Apple is beefing up its iAd network for iTunes Radio by making it easy for advertisers to target certain customers. Like iAds for apps, advertisers can also buy their own audio ads without having to go through Apple’s sales team.
The change seems geared towards making advertising on iTunes Radio a more attractive opportunity, especially now that brands can use Customer Match, Apple’s ad-targeting system.
Apple is starting to crack down on apps that request a user’s unique advertising identifier, but not actually show any ads within the app… and Apple may be doing it to put its own iAd network on better competitive footing.
A new Apple patent application published today relates to iAd technology that will allow Apple to target users with specific content based on a person’s predicted mood, their likely interest level, other content they are currently interacting with, their current geographic location, and the time of day.
In some applications, mood would be gauged using a camera which, equipped with facial recognition algorithms, would be able to measure specific expressions.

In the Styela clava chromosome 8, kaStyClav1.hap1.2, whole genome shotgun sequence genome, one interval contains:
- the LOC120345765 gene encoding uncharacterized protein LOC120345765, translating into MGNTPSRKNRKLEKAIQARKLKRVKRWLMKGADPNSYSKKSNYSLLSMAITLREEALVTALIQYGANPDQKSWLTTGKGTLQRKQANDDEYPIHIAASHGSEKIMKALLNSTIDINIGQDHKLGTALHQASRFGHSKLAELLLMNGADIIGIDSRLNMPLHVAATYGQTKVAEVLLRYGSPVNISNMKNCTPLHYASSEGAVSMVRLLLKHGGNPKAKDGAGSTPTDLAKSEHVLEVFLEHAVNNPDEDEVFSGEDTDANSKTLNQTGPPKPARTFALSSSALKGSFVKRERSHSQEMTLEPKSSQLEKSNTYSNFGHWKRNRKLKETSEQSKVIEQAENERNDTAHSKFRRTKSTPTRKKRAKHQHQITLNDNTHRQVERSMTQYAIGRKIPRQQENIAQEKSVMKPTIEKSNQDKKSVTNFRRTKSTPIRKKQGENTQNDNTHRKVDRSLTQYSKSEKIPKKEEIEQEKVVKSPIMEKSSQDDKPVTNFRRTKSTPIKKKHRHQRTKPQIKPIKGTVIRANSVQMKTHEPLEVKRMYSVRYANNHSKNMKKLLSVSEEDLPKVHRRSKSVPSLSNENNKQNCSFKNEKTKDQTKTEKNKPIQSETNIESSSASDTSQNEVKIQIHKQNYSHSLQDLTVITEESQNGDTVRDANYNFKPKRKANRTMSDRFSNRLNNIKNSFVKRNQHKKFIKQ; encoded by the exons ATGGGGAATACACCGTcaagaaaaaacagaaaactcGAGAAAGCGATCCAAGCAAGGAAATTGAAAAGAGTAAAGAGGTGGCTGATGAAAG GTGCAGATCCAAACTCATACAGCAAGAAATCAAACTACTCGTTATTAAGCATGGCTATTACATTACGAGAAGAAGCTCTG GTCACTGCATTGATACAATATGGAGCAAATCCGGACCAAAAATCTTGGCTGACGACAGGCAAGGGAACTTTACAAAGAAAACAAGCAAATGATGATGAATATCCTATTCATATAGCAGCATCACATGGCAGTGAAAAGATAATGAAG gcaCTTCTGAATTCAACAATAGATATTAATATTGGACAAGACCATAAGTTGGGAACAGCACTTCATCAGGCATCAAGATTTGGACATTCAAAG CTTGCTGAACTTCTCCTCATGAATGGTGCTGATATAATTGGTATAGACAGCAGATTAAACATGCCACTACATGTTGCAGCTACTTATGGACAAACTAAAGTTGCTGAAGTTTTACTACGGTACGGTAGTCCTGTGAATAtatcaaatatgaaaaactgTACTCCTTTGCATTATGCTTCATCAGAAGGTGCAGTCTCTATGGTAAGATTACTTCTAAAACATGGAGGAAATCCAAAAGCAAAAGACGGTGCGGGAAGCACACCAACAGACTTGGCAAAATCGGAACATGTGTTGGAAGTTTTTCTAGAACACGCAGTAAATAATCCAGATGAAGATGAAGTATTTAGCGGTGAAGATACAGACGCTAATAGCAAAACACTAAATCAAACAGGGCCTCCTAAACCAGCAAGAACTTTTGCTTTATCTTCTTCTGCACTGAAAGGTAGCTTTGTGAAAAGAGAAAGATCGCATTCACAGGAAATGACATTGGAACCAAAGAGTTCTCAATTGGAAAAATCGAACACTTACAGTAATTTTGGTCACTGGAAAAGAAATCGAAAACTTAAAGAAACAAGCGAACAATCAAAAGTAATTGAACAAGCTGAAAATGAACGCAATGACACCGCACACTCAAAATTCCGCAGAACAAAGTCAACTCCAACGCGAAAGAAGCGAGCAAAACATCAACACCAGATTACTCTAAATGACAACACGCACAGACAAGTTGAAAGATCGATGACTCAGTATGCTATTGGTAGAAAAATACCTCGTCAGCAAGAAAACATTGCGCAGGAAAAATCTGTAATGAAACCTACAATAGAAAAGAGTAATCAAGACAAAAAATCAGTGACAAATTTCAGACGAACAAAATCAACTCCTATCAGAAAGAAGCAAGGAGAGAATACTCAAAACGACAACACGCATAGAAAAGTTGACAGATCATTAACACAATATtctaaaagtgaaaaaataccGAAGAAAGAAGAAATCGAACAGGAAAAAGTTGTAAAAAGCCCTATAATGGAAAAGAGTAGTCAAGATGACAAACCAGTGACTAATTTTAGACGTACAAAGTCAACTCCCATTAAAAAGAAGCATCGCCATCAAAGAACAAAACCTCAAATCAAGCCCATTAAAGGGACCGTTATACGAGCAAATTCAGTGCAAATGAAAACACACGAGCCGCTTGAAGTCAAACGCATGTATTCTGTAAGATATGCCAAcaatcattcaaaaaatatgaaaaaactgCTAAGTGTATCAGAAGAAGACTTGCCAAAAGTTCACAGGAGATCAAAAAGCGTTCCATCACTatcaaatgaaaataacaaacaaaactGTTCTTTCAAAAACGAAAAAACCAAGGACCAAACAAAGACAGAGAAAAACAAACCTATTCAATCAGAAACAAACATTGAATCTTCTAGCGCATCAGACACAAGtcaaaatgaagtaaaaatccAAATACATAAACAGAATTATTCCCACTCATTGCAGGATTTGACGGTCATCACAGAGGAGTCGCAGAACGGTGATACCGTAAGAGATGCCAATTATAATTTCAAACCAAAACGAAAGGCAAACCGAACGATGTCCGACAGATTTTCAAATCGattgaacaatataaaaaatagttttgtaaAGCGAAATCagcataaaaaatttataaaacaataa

Apple has restructured its growing iAd division to focus heavily on selling spots for iTunes Radio, according to a report from AdAge. To help sell individual ads to more potential buyers, the company is also reportedly building a real-time bidding exchange for in-app iAds.
At a recent staff meeting, Apple’s Eddy Cue reportedly communicated that iTunes Radio was the “top priority” for selling iAds. “The message that came across was basically if you’re not working on iTunes Radio, you’re irrelevant,” according to an AdAge source. Apple makes 90% of the revenue off its audio ads and only has to give 10% to advertisers. The company recently hired a top-level radio exec from Cumulus Media to help negotiate big deals.
Before iTunes Radio, iAds were only designed for developers to put in iOS apps, but they never really took off. Apple charged a steep premium and was highly selective in selecting ad partners initially, but this recent report suggests that the focus is being shifted to cheaper ads that can be bought individually. The real-time bidding system would work similarly to the stock exchange. In-app iAds could not only become more affordable, but more specifically targeted at users.